Anyone with even a passing interest in wine has no doubt heard that “fine” wine improves with age. I emphasize the word fine because no amount of time in the cellar will magically transform a bad wine. Wines produced from exceptional vineyards, however, often morph over time into something so sublime that wine enthusiasts will pay a handsome sum just for the tasting experience.
I must confess I do so with some regularity. For example, there was the spectacular 1993 Bonneau du Martray Corton-Charlemagne, a grand cru white Burgundy, that I enjoyed in the south of France last summer. A 24-year-old chardonnay with a crumbling label, the wine was mesmerizing from the first sip to the last.
Wines of this ilk are most often found in an outstanding restaurant with a serious commitment to wine. I ordered the Corton-Charlemagne at the Michelin-starred Oustau de Baumaniere in Les Baux. When I asked the sommelier if the wine was in good condition, he scowled and snorted: “Of course!”
Truth be told, there is always an element of risk when buying an older wine. Every vintage is different. Some age better than others. Some age longer. The evolution isn’t always in a straight line. There comes a point of peak maturity, when a wine is at its absolute best, and then it goes into decline.
Some wines hold their peak longer than others, and some experience a long, slow decline. Others peak and then fall apart.
The vineyard and producer also play a role. Both have a track record. Thus I was intrigued on a recent visit to the central coast of California when I spied a vertical of five vintages of Hanzell chardonnay from the 1990s on the wine list at Angel Oak, the fine-dining restaurant at the Ritz-Carlton Bacara in Goleta, just north of Santa Barbara.
Hanzell, located in the Sonoma Valley, is a legendary producer of chardonnay. Despite the fact that older California chardonnay in general does not have an outstanding track record, I decided to take a deep dive and order the 1995 Hanzell simply because I respect and admire the winery. The Hanzell was nearly as old as the beautiful 1993 Corton-Charlemagne from last summer and I was ever hopeful that it would be just as delicious.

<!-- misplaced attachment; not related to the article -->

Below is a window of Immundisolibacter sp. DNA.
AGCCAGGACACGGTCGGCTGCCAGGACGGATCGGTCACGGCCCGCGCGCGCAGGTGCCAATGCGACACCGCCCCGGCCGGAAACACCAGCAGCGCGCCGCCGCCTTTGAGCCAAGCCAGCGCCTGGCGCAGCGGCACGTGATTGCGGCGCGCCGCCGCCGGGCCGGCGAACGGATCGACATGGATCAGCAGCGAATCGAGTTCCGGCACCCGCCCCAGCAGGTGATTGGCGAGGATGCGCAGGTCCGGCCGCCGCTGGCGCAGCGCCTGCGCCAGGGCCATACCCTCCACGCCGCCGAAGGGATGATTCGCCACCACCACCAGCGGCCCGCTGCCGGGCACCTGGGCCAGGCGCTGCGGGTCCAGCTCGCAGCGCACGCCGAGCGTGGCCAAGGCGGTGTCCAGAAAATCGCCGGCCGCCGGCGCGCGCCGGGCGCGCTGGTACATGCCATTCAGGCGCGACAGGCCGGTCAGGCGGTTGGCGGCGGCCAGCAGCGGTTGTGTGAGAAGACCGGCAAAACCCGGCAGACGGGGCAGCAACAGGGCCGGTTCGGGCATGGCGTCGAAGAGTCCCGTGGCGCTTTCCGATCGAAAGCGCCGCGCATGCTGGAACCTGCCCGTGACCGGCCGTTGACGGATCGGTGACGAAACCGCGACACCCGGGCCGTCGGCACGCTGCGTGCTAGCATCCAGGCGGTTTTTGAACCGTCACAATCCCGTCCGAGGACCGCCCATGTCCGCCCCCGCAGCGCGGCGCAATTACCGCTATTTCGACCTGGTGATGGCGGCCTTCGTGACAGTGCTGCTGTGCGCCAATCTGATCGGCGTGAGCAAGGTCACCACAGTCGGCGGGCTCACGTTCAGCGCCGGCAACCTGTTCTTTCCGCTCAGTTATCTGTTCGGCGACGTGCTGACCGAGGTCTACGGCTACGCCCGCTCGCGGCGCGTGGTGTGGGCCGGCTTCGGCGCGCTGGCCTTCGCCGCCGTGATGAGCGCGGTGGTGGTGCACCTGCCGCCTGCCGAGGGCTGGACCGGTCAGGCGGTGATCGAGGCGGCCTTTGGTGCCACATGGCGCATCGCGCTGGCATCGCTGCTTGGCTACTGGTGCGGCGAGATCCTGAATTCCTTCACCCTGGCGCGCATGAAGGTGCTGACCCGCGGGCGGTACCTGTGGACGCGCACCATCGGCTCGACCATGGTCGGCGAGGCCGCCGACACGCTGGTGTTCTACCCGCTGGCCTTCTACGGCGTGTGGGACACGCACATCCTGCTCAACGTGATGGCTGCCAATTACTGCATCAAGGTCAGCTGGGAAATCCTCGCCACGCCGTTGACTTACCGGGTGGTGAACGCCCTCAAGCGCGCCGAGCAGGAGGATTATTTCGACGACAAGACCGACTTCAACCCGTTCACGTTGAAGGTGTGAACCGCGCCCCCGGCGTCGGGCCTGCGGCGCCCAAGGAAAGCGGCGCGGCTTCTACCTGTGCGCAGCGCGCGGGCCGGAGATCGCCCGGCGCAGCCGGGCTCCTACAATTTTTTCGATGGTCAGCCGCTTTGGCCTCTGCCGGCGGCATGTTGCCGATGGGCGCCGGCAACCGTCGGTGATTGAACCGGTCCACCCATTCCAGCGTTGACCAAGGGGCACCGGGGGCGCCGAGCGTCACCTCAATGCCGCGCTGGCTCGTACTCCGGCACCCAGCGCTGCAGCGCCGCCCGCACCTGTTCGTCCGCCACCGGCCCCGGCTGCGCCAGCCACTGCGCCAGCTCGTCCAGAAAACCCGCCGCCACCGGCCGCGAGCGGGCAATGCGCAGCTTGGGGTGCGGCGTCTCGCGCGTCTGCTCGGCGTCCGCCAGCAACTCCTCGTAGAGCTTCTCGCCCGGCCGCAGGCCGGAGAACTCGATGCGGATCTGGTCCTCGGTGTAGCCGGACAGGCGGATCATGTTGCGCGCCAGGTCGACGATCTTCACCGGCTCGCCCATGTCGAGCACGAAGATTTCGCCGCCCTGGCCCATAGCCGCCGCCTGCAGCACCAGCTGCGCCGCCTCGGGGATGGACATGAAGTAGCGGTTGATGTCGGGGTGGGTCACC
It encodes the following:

It wasn’t cheap at $275, but the sommelier assured me the wine had been stored properly (I believe he said at a temp of 54 degrees) in the impressive Bacara wine cellar, which includes more than 1,000 selections. The label was in excellent condition and the ullage (the space between the bottom of the cork and the liquid in the wine bottle) was pristine.
The sommelier pulled the cork and poured a taste for my approval. My heart sank. It smelled like sherry, indicating it had oxidized. The first taste was astringent.
Yet all was not lost. Oxidation, when exposed to air, will often dissipate. I swirled the wine in the glass and tasted again. It was a bit better, I told the sommelier. He then asked if I would like to have the wine decanted. It was an excellent idea.
Over the next ten minutes or so the wine came to life and the oxidative characteristics disappeared. There was little left of primary fruit aroma, which is to be expected in a very old wine, and the color had deepened to a dark amber. But the secondary aromas of spice, caramel and minerals, which become more pronounced as the primary fruit flavors fade, offered intriguing complexity and a level of pleasure I hadn’t expected after the first sip.
Although the Hanzell hadn’t delivered as spectacularly as the Corton-Charlemagne, I found the experience worthwhile, though I doubt I would purchase the same wine again.
Yet a few days later, as I worked my way up the coast, I was tempted again to take a deep dive into an older vintage. This was a ten-year-old pinot noir, the 2008 Hitching Post “Perfect Set” from Sta. Rita Hills. The circumstances were similar.
The Hitching Post is a restaurant in Buellton, in the heart of Santa Barbara County’s Santa Ynez Valley. Chef/owner Frank Ostini makes his own wine, which he sells both retail and on-premise. It’s a tossup as to whether Ostini is a better chef or a better winemaker.
The server this evening at The Hitching Post pointed me toward the wine-list special, which features older vintages of pinot noir. He hooked me with the inside information that some of the grapes to produce this wine were from Kathy Joseph’s Fiddlestix vineyard, though I couldn’t find anything about that on the label.
I normally consider a ten-year-old California pinot noir a risky proposition, but I decided to go all in, and the price was sweet at a mere $68.
I admired the deep, dark color as the wine was poured. I took a whiff. Beautiful red and black fruits, with a floral note and hints of spice floated from the glass.
I took a sip. Heaven. Fruit purity. Complexity. Exquisite balance. This is the reason I will never shy, despite the risk, from ordering old wines.
Follow Robert on Twitter at @wineguru.